Things fall apart, the centre cannot hold, and a tear-dimmed tide is unleashed on the characters of this intimate character-study.
"Fireflies" is a well-intentioned 'Indie' film with a very clear-cut target audience.
Admittedly there is an inherent pretentiousness attached to an Indian film where the characters, no matter how urbane, speak only in English. Even the songs in "Fireflies" are in English. That's like a sonata in Sonepur Mela.
Nonetheless there is a fascinating undercurrent of sensuality to the proceedings -- crimson-red wine clinking in crystal glasses, diamonds rustling against silken saris, the rain splattering against highe-rise windowpanes to accentuate the pain...all of this compounded by a very good-looking cast that seems to intuitively grasp the nature of the goings-on.
"Fireflies" is like chapters out of a dreamily-written half-finished novels about incomplete lives.
It's the story of two incompatible brothers Shiv and Rana whose lives seem to run on parallel tracks. As played by Rahul Khanna and Arjun Mathur these two brothers could be long-distance cousins of Shashi Kapoor and Amitabh Bachchan in "Deewaar". Except that the script here lacks the commercial expanse of those masala epics on brotherly battles.
"Fireflies" is an elegantly-cut nugget about sibling bonding and an unspeakable family tragedy. Playing warring brothers, Rahul and Arjun are fluently frictional, frequently intense and constantly in character.
Wonder what stops Arjun from gaining greater glory in our cinema!
Oh yes, this is a fetching film with some striking interesting female actors playing troubled characters who remind us that sex relationships fall apart. Family stays.
If you like watching cinema on disintegrating relationships watch this one. It doesn't disappoint.
The characters are mostly shot in dark hues suggesting the deep suppressed longing that they are unable to express adequately in words. The stilted dialogues could be rationalised to that extent.
Rahul's disintegrating relationship with his upper-class wife (theatre actress Aadya Bedi, very effective) is weighed against Arjun's growing bonding with the mysterious Michelle (Monica Dogra, sensuous and self-assured).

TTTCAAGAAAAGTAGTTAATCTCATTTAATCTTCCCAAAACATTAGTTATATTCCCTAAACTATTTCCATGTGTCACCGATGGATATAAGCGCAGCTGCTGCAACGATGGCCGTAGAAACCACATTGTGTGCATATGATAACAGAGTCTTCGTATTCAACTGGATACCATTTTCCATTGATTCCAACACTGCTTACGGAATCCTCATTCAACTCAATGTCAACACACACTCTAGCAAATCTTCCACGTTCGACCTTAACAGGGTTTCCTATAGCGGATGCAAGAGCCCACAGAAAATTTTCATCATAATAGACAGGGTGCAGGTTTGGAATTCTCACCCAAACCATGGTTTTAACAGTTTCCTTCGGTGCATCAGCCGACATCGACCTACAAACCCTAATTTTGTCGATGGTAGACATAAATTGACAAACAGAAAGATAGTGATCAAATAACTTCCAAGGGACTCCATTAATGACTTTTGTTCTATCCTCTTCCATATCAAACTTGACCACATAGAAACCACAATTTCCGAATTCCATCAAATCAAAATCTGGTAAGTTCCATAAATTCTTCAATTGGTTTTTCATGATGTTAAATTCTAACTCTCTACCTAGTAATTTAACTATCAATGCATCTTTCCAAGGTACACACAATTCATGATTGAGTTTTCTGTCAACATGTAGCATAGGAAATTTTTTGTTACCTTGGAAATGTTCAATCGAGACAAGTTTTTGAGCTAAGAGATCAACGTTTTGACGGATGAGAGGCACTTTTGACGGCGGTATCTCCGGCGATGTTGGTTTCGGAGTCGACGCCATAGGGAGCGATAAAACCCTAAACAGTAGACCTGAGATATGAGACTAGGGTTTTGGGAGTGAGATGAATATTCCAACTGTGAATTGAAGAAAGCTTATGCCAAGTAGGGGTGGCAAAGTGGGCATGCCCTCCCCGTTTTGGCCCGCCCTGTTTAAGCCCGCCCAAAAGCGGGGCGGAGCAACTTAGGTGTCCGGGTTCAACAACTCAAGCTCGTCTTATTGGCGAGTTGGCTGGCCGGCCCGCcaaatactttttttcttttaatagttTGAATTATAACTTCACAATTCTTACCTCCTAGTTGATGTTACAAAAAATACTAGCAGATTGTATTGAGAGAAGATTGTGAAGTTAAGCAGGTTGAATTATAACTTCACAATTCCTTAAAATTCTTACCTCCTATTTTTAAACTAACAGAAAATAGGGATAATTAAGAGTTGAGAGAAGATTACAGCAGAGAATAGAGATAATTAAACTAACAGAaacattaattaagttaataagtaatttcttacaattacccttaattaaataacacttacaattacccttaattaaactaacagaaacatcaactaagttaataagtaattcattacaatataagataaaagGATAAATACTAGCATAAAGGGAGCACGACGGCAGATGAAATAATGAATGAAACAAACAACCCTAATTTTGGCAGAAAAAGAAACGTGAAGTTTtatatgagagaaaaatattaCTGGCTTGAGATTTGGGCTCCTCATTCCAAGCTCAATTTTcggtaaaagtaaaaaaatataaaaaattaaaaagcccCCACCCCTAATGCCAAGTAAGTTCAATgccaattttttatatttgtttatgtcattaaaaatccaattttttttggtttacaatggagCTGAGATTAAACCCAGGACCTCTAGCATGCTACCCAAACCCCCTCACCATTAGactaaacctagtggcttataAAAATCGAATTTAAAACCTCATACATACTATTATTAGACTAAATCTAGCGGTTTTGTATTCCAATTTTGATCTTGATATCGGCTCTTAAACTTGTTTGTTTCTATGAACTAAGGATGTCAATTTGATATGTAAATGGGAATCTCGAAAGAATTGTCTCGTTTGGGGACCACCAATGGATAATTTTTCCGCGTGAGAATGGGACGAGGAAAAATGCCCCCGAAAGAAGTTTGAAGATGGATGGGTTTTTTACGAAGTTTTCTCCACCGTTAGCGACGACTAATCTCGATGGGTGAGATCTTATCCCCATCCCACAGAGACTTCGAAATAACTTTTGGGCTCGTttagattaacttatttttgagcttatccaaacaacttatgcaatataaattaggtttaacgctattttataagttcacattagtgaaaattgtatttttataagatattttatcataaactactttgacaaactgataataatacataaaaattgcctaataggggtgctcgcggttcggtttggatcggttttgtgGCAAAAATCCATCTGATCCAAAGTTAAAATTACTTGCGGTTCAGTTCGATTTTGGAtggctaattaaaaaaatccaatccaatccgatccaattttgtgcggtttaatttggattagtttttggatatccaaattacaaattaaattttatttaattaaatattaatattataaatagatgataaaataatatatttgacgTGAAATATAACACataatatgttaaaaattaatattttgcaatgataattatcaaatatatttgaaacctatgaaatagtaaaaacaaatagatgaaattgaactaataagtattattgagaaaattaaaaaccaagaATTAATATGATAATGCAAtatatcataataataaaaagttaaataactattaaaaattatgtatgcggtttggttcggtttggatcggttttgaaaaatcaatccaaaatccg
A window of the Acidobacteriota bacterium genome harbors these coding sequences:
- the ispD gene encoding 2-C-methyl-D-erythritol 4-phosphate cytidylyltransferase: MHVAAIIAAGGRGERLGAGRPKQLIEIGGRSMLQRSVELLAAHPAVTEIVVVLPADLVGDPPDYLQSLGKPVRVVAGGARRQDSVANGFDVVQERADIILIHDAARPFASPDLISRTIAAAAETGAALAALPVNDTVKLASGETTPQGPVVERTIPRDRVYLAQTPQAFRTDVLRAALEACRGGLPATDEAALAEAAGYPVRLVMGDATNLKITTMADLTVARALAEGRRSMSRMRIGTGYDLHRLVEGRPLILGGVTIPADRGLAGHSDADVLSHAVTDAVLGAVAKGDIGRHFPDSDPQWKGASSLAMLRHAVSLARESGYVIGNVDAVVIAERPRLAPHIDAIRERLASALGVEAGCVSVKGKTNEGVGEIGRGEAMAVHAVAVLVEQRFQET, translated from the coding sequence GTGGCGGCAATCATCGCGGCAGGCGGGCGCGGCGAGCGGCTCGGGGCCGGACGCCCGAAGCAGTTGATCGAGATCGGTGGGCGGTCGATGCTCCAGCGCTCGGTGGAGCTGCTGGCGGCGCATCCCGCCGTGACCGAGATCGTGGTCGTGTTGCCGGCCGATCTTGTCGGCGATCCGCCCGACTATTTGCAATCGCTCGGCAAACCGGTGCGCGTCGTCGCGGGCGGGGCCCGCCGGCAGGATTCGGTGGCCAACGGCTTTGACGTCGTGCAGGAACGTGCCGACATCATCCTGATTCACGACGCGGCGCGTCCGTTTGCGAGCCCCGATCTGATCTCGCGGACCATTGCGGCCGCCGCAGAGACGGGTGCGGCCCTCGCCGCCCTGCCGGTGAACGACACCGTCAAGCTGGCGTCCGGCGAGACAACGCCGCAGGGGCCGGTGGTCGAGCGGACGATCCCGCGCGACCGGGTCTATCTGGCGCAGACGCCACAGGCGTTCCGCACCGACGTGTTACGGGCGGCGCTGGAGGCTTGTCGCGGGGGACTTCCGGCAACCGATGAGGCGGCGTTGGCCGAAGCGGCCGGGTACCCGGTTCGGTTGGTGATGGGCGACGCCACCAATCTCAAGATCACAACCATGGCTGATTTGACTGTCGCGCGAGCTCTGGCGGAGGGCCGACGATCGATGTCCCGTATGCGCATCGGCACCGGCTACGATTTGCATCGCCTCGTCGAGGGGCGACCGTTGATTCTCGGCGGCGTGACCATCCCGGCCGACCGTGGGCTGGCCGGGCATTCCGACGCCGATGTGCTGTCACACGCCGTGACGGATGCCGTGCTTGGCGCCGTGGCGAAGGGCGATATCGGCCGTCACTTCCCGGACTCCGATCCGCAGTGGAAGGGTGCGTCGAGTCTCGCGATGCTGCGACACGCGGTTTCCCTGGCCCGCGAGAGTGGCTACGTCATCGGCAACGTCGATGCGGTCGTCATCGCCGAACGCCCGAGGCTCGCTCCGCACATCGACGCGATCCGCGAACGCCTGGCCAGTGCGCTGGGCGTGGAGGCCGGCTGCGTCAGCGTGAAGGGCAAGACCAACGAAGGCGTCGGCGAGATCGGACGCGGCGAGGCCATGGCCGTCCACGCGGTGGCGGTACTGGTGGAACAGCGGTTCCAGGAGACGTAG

While Rahul gets into a doomed extra-marital relationship with a former sweetheart Aila (Shivani Ghai, quite a find), his brother's relationship too heads fast to a deadend.
Cinematographer Shankar Raman shoots the Arjun-Monica relationship in the non-judgemental bustle of Bangkok creating in the alien environment a feeling of emotional panic barely concealed because...well, strangers are looking.
It all comes together at the end not too satisfactorily. In spite of a very week end-game, the plot of "Fireflies" secretes enough intrigue and mystery to keep us watching. It may not be the greatest of drama on the conundrum of human relationships, but debutant director Sabal Singh Shekhawat gets the mood, tempo and characterisations right most of the time.
"Fireflies" is an imperfect film about flawed characters
who disguise their spiritual ennui in tailored postures of sophistication. It's
not a great film. But it's sincere and a largely well-crafted piece of cinema
about fractured lives frozen in compromised relationships.
Shiv, a successful banker, lives in the superficial glitter of corporate Bombay. The younger brother, Rana, is a law school dropout who lives by the day.
Though worldly experiences and illusions briefly illuminate the brothers' journeys, a tragedy that befell them fifteen years earlier seems destined to repeat itself, just in new incarnations.
Flames suddenly extinguish again, in an eerie heartbeat.
The journey ahead echoing with voices, visions and the magic realism of the years gone by, beckons the brothers. Only if they can find each other again can they piece together the picture in the puzzle that was scattered so long ago.
Fireflies come out in the night, just to light up the darkness. They live as long as the glow lasts.
Even if it is a lifetime, being lived in a day.